Notice the form of the argument: if Jesus is a man, then He is not God. If He is God, then He is not a man. That's it. This little gem is repeated often by this author, without any development or analysis. To put it another way: if Jesus is a man, then He is a mere man; if He is God, then He is God and not man. The orthodox doctrine teaches that Jesus Christ has two natures: He is both human and divine. Certainly if they wish Muslims and unitarians can argue these two natures, of such differing character, cannot co-exist in one person, but simply to keep pointing out the two natures are different seems rather pointless. The orthodox concede the two natures are different:

The Bible truth is that Jesus is man. . .and God These claims are not mutually exclusive, as Marcus Borg asserts. Both are made, clearly and unambiguously, in scripture:

LogoMarcus Borg denies that Jesus is God, or ever claimed to be God:

"The Nicene Creed, the great creed of the church formulated in the fourth century, speaks of him in the most exalted language: 'We believe in one Lord, Jesus Christ, the only Son of God, eternally begotten of the Father, God from God, Light from Light, true God from true God, begotten, not made, of one Being with the Father. Through him all things were made. For us and for our salvation he came down from heaven. . .' Yet historical scholarship about the pre-Easter Jesus affirms essentially none of this. We are quite certain that Jesus did not think of himself as divine or as 'Son of God' in any unique sense, if at all. If one of the disciples had responded to the question reportedly asked by Jesus in Mark's gospel, 'Who do people say that I am?,' with words like those used in the Nicene Creed, we can well imagine that Jesus would have said, 'What???'" (Marcus J. Borg, 'Jesus in Contemporary Scholarship,' pp. 182-183).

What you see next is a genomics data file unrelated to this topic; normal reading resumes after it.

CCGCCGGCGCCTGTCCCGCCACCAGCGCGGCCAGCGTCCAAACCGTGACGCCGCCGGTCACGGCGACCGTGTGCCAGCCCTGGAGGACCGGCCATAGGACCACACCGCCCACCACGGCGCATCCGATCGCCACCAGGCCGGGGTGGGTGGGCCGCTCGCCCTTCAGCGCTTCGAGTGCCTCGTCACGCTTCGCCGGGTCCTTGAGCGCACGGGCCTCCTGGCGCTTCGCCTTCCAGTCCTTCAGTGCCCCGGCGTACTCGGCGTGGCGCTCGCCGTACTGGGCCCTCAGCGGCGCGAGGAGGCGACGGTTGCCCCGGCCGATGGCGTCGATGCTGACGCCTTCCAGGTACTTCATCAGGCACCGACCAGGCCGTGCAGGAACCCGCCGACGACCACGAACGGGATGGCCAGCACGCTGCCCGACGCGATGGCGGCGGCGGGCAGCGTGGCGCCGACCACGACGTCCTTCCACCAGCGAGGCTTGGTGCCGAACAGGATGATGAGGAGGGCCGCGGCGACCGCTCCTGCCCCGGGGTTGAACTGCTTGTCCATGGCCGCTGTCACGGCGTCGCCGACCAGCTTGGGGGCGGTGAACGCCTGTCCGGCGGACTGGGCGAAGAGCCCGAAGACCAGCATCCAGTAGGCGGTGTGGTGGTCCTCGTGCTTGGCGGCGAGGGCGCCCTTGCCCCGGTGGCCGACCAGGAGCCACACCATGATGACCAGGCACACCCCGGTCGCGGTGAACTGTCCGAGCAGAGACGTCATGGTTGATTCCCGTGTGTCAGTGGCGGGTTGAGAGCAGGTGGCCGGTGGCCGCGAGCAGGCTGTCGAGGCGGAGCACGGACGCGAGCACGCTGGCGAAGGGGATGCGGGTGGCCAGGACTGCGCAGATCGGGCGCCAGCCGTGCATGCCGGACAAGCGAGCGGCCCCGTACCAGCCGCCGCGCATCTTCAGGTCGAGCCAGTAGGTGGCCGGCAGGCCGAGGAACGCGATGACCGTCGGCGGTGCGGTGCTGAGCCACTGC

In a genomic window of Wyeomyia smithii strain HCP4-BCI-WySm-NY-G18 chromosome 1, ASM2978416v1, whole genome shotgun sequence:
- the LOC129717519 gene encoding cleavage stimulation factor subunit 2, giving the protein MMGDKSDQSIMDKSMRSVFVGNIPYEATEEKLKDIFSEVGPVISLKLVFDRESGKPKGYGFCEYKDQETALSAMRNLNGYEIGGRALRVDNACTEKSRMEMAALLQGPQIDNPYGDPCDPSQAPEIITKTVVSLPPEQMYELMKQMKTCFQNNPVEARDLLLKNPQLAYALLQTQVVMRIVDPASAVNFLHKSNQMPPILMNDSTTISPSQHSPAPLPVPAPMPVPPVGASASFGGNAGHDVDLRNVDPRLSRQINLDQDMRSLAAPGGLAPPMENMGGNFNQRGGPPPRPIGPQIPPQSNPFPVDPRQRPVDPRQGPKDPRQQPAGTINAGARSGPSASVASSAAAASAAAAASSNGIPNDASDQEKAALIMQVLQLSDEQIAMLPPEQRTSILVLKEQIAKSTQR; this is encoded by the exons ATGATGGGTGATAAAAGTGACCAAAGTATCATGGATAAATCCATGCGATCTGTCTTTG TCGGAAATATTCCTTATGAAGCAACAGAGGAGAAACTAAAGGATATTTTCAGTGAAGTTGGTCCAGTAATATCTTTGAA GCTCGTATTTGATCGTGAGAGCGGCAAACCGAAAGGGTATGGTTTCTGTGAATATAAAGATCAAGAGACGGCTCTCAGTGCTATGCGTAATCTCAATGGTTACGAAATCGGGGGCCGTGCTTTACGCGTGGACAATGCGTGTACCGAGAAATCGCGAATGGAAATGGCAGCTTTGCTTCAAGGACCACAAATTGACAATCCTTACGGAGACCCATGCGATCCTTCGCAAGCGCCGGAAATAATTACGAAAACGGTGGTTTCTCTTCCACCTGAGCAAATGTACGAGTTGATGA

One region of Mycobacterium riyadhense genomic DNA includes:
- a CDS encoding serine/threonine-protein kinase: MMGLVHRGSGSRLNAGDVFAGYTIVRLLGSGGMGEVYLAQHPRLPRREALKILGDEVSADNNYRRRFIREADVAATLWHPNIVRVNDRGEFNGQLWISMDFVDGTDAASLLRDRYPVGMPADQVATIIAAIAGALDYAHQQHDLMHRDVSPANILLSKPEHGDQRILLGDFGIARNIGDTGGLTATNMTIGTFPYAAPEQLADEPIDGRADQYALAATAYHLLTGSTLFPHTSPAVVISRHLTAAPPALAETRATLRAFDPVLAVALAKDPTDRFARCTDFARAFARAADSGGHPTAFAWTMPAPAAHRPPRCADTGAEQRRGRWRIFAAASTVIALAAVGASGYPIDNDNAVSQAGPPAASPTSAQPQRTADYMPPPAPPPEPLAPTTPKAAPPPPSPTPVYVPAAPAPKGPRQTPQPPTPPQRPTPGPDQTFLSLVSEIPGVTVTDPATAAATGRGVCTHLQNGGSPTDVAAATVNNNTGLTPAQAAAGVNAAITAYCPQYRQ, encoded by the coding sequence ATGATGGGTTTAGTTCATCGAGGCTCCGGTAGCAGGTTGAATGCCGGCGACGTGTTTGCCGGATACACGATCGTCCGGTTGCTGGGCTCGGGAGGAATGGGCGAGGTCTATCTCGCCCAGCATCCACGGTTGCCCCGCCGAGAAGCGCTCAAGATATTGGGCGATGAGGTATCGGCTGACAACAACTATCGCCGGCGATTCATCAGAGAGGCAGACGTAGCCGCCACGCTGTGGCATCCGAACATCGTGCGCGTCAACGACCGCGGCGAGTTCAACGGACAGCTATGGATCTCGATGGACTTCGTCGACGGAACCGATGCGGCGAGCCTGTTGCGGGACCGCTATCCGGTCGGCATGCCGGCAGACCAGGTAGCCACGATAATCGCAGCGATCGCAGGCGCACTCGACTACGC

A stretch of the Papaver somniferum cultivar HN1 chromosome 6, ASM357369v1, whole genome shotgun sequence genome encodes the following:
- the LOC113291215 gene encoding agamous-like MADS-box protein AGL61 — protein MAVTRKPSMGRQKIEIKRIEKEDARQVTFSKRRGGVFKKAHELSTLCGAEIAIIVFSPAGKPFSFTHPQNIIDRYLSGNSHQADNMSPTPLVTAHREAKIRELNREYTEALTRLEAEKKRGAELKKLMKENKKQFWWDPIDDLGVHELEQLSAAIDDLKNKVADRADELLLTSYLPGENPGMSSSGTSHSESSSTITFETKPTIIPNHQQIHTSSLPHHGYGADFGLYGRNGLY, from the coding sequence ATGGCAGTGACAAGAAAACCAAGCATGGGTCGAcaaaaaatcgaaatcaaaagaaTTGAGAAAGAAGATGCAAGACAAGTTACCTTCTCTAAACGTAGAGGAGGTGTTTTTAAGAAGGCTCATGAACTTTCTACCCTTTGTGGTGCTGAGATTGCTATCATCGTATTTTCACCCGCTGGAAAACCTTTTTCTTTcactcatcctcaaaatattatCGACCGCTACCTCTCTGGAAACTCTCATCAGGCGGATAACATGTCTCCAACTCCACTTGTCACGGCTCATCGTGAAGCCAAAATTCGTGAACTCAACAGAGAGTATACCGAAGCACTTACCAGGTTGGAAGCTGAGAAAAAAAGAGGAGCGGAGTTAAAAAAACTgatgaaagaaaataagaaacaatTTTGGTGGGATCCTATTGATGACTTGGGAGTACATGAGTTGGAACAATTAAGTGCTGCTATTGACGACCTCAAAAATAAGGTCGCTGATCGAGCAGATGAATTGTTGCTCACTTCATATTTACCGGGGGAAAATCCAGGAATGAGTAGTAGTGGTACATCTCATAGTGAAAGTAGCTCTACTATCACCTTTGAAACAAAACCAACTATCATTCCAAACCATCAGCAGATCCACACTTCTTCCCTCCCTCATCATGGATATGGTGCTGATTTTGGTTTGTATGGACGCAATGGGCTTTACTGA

Or is the church merely repeating what Jesus said about Himself when we say these things? Is Jesus God? What saith the scriptures?:


Jesus is God

Who is Jesus?

The Son is God.

Your Throne, O God The Work of Your Hands Let Angels Worship
True God Express Image Visible and Invisible
For Himself Son of God Kiss the Son
A Son is born Honor the Son Only-begotten God
Pantocrator Believe on the Son Only Savior
The Dead were Judged Everlasting to Everlasting

Jesus is Jehovah God.

Jehovah of the Old Testament.

Jesus is Jehovah.

A Voice Crying Temple Visitor Stone of Stumbling
The Rock of Israel The First and the Last Lord of all
The LORD our Righteousness Holy, holy, holy Captivity Captive
House of David Answered prayers With all His saints
Israel's Savior Giver of Life Every Knee Shall Bow
Pastoral Supply I send you prophets Who forgives sin
I am He He is Lord Call upon the Name
Doxology God with Us Lawgiver
Great Shepherd You Only Lawful worship
Builder I AM THAT I AM Moses' Veil
Wine Press Lord Willing Secret Things
Boasting Excluded King of Israel Fount of Living Waters
Searches the Heart Till Death Do us Part Angel of the LORD
Take Refuge Has Reigned On His Forehead
Me Whom they have Pierced Stretched Out My Hands Head
Keeper of Israel The Amen

Jesus is God.

Jesus our Lord.

Jesus Christ is God.

The Eyes of the Blind Thought it not Robbery Eternally Blessed God
Fullness of the Godhead Great God and Savior Faith in Him